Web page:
Body Max Index or BMI as it is more commonly called, is a value derived from the mass (weight) and height of an individual (body mass divided by the square of the body height), and is an attempt to calculate the amount of tissue mass (muscle, fat, and bone) in an individual, and then categorize that person as underweight, normal weight, overweight, or obese based on that value.
Using me as an example, (I’m old school so I did it in Imperial measurements), I am currently overweight according to this BMI calculator, with a BMI value of 25.8:
(I’ve embedded a calculator at the end of this post if you’d like to find out your BMI also.)
However, there are criticisms of using the BMI to define obesity in individuals, one of which being that BMI was designed for population studies, not individuals. Let’s check out these charts.
When comparing these women on the chart, you can see their torsos are all shaped differently.
The six body scans in this chart are of men who were all 5 feet 9 inches tall and 172 pounds, with a BMI at 25.4, which technically, could be considered overweight according to the Centers for Disease Control and Prevention (CDC).
These illustrations were created from scans of real people by New York City based startup Body Labs, which creates 3-D body models to help companies create clothing and other wearable products that fit just right. For each person the number labeled V is their body’s volume, or the amount of fluid that would fill a container the same size as their body, in liters. | The New York Times | Credit BodyLabs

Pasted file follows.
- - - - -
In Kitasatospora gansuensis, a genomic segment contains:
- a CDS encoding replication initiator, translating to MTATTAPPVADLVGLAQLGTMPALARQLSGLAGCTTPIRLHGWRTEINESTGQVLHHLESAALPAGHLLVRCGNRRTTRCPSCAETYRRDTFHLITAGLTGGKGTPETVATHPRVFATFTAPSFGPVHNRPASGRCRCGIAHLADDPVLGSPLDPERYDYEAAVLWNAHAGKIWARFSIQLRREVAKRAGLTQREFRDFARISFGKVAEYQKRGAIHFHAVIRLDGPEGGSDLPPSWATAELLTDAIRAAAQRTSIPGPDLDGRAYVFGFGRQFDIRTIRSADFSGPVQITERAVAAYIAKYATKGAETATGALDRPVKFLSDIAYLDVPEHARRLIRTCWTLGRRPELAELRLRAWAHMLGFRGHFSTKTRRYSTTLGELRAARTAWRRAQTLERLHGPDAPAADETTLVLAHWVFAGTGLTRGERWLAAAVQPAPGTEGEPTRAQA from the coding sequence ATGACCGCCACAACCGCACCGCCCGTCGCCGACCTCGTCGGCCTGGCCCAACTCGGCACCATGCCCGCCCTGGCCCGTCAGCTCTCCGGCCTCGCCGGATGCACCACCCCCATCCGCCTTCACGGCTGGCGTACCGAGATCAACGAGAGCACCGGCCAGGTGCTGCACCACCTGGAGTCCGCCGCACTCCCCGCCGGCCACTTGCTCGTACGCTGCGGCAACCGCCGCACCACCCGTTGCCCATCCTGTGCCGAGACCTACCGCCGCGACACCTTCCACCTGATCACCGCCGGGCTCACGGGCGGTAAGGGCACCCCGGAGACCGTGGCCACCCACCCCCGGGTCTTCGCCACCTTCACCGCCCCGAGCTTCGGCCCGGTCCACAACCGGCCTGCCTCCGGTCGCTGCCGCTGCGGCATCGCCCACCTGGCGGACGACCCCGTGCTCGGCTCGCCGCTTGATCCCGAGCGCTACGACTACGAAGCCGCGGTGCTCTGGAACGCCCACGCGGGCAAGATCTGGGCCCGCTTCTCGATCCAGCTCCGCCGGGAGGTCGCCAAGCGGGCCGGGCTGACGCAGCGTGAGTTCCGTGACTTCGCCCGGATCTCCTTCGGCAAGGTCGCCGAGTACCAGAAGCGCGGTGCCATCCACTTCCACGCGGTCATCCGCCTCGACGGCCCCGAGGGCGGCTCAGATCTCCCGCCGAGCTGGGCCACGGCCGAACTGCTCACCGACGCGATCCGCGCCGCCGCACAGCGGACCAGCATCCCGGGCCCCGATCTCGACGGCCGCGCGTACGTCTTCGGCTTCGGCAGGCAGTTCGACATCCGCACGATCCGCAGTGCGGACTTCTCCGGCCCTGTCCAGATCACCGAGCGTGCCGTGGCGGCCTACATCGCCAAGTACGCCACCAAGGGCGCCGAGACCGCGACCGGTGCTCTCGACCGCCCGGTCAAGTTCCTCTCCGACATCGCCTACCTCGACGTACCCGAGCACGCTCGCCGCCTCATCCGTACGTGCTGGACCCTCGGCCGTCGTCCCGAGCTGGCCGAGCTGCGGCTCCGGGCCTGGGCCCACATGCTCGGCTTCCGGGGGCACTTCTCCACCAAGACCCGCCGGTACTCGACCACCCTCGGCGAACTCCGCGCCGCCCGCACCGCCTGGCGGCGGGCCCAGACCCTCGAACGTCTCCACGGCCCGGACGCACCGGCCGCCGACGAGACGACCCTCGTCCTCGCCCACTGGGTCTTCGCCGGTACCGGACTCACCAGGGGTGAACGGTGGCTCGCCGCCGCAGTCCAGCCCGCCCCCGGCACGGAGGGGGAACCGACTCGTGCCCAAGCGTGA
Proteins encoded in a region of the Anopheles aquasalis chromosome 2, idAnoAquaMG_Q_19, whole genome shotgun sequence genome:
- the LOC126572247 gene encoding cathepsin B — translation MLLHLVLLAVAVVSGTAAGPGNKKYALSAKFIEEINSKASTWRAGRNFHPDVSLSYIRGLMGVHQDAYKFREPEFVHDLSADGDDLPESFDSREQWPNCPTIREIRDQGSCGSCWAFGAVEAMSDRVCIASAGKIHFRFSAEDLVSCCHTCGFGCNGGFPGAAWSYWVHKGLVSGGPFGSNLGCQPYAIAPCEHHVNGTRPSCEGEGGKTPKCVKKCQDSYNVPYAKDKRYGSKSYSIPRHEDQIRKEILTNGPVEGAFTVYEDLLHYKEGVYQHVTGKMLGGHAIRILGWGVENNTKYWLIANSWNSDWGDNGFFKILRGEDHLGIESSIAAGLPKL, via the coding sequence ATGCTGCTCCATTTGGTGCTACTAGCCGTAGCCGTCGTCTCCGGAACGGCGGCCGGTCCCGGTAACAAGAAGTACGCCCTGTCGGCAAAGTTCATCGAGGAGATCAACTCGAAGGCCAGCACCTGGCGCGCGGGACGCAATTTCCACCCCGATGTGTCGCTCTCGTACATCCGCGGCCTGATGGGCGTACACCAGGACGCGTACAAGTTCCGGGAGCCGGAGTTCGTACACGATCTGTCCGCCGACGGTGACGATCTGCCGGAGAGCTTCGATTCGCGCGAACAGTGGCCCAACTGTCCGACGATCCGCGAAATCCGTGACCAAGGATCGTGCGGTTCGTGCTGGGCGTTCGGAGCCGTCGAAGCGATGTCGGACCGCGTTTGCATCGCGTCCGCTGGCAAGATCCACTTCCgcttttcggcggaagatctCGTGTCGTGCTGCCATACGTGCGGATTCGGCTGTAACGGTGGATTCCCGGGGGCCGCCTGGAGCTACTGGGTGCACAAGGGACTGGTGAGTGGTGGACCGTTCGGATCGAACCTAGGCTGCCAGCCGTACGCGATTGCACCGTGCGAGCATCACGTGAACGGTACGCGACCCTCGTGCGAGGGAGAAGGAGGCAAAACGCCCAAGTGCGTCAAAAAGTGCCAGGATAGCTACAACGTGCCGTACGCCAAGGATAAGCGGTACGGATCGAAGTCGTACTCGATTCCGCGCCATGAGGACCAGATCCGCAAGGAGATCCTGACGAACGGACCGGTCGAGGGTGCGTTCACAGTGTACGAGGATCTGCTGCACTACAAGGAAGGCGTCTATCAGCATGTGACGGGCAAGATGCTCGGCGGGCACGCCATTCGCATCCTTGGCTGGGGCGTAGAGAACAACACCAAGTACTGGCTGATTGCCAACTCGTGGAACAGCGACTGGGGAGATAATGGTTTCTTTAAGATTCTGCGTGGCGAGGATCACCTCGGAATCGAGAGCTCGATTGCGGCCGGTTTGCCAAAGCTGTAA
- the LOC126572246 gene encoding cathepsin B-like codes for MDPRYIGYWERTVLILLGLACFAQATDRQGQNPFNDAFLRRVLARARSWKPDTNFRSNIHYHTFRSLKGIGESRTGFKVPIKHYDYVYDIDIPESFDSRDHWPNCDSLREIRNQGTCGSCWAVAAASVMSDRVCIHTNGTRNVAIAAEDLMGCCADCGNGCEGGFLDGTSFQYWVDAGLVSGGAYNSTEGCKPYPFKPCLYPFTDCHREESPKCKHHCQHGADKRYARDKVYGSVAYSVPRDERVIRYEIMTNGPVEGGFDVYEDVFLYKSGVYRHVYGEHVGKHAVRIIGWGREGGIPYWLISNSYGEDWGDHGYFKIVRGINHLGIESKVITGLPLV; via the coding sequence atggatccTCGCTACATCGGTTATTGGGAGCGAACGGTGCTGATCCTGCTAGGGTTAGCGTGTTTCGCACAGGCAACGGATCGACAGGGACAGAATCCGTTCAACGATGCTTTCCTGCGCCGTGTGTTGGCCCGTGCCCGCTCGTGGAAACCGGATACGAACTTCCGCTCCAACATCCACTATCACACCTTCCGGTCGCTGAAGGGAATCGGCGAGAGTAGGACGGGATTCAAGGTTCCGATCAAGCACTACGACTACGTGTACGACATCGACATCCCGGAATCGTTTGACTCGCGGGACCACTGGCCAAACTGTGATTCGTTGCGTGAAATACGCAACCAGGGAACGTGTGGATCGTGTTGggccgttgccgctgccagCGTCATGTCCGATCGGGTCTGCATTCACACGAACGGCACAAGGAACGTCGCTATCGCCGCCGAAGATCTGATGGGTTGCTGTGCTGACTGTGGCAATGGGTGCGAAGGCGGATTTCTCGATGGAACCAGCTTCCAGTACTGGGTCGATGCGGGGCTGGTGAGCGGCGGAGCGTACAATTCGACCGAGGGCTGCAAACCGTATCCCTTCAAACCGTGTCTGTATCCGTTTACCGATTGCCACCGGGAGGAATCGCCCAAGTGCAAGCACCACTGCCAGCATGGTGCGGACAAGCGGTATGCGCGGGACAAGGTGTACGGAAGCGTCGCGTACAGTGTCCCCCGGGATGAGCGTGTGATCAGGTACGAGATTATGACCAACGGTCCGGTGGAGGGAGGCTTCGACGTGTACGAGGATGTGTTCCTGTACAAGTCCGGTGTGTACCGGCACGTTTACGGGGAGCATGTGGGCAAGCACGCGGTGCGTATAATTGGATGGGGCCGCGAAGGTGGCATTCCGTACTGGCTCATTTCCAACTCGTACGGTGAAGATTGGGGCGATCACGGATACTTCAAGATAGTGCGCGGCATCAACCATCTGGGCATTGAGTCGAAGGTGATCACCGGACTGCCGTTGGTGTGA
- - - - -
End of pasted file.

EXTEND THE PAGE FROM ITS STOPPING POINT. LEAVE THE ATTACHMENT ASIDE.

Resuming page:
So you’re probably wondering how is it they can all look so different even though they all have a similar BMI value?Simple. Muscle and bone are heavier than fat and some people carry more or less weight in their torso or legs. As BMI factors in only height and weight, it fails to incorporate these differences.
As a matter of fact, body fat percentage (BFP) is a more reliable indicator of obesity than BMI: very muscular, lean (low body fat) individuals can be classified as obese using BMI, but are classified as having a normal weight using BFP. An even simpler alternative to the BMI is to define obese individuals as those whose waist circumference is greater than 50% of their height, indicating excess intra-abdominal fat.
Oh well, all is not lost. I redid my calculations in metric, and all of a sudden I was ‘normal’ which just goes to show, not only can’t you rely solely on BMI to calculate your health, but you can’t rely on the calculator itself! 😉
Time for a snack!